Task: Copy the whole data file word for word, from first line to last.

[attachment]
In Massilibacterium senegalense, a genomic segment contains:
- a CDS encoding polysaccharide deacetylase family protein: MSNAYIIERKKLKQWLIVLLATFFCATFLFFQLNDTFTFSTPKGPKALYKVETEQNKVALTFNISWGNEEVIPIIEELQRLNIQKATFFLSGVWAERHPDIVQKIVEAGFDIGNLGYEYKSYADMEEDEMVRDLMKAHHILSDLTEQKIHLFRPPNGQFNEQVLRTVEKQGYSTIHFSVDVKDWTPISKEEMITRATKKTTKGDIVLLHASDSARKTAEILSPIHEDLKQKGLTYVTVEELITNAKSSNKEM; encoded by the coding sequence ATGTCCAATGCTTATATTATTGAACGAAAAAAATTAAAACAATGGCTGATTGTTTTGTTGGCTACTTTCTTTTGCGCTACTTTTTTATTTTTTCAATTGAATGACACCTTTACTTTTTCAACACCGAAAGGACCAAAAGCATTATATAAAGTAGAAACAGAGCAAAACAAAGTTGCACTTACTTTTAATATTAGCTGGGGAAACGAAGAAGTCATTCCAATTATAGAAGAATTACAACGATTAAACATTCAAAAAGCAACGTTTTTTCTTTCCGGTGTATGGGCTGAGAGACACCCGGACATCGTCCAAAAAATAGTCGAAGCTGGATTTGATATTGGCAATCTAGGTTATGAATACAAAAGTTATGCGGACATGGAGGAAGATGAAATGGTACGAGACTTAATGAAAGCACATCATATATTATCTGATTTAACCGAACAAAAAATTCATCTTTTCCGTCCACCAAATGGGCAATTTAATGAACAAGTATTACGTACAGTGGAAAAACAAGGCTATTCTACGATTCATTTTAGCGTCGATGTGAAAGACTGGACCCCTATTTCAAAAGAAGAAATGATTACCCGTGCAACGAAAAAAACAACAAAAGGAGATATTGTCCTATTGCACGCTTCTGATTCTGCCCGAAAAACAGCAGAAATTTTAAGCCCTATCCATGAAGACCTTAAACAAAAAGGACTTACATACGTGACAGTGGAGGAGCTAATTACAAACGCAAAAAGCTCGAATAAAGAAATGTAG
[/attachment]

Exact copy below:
In Massilibacterium senegalense, a genomic segment contains:
- a CDS encoding polysaccharide deacetylase family protein: MSNAYIIERKKLKQWLIVLLATFFCATFLFFQLNDTFTFSTPKGPKALYKVETEQNKVALTFNISWGNEEVIPIIEELQRLNIQKATFFLSGVWAERHPDIVQKIVEAGFDIGNLGYEYKSYADMEEDEMVRDLMKAHHILSDLTEQKIHLFRPPNGQFNEQVLRTVEKQGYSTIHFSVDVKDWTPISKEEMITRATKKTTKGDIVLLHASDSARKTAEILSPIHEDLKQKGLTYVTVEELITNAKSSNKEM; encoded by the coding sequence ATGTCCAATGCTTATATTATTGAACGAAAAAAATTAAAACAATGGCTGATTGTTTTGTTGGCTACTTTCTTTTGCGCTACTTTTTTATTTTTTCAATTGAATGACACCTTTACTTTTTCAACACCGAAAGGACCAAAAGCATTATATAAAGTAGAAACAGAGCAAAACAAAGTTGCACTTACTTTTAATATTAGCTGGGGAAACGAAGAAGTCATTCCAATTATAGAAGAATTACAACGATTAAACATTCAAAAAGCAACGTTTTTTCTTTCCGGTGTATGGGCTGAGAGACACCCGGACATCGTCCAAAAAATAGTCGAAGCTGGATTTGATATTGGCAATCTAGGTTATGAATACAAAAGTTATGCGGACATGGAGGAAGATGAAATGGTACGAGACTTAATGAAAGCACATCATATATTATCTGATTTAACCGAACAAAAAATTCATCTTTTCCGTCCACCAAATGGGCAATTTAATGAACAAGTATTACGTACAGTGGAAAAACAAGGCTATTCTACGATTCATTTTAGCGTCGATGTGAAAGACTGGACCCCTATTTCAAAAGAAGAAATGATTACCCGTGCAACGAAAAAAACAACAAAAGGAGATATTGTCCTATTGCACGCTTCTGATTCTGCCCGAAAAACAGCAGAAATTTTAAGCCCTATCCATGAAGACCTTAAACAAAAAGGACTTACATACGTGACAGTGGAGGAGCTAATTACAAACGCAAAAAGCTCGAATAAAGAAATGTAG